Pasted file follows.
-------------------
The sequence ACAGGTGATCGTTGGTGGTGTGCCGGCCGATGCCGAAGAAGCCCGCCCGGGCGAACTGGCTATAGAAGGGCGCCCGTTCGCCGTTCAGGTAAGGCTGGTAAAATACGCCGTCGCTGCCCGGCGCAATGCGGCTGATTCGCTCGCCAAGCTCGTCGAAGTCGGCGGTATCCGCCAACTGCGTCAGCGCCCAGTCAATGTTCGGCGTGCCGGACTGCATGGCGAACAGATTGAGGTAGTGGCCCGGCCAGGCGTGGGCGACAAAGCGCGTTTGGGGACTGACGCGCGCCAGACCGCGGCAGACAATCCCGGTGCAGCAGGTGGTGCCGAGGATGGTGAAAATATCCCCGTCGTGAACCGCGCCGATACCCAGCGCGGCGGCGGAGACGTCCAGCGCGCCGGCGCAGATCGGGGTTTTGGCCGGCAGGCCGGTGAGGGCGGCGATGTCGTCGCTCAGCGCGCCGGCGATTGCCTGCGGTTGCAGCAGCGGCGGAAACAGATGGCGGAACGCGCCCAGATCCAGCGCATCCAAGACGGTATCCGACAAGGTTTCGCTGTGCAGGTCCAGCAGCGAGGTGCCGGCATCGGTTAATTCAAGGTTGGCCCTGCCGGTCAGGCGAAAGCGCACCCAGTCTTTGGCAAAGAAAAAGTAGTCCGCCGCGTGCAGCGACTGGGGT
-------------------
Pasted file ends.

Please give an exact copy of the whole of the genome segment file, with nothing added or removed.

The sequence ACAGGTGATCGTTGGTGGTGTGCCGGCCGATGCCGAAGAAGCCCGCCCGGGCGAACTGGCTATAGAAGGGCGCCCGTTCGCCGTTCAGGTAAGGCTGGTAAAATACGCCGTCGCTGCCCGGCGCAATGCGGCTGATTCGCTCGCCAAGCTCGTCGAAGTCGGCGGTATCCGCCAACTGCGTCAGCGCCCAGTCAATGTTCGGCGTGCCGGACTGCATGGCGAACAGATTGAGGTAGTGGCCCGGCCAGGCGTGGGCGACAAAGCGCGTTTGGGGACTGACGCGCGCCAGACCGCGGCAGACAATCCCGGTGCAGCAGGTGGTGCCGAGGATGGTGAAAATATCCCCGTCGTGAACCGCGCCGATACCCAGCGCGGCGGCGGAGACGTCCAGCGCGCCGGCGCAGATCGGGGTTTTGGCCGGCAGGCCGGTGAGGGCGGCGATGTCGTCGCTCAGCGCGCCGGCGATTGCCTGCGGTTGCAGCAGCGGCGGAAACAGATGGCGGAACGCGCCCAGATCCAGCGCATCCAAGACGGTATCCGACAAGGTTTCGCTGTGCAGGTCCAGCAGCGAGGTGCCGGCATCGGTTAATTCAAGGTTGGCCCTGCCGGTCAGGCGAAAGCGCACCCAGTCTTTGGCAAAGAAAAAGTAGTCCGCCGCGTGCAGCGACTGGGGT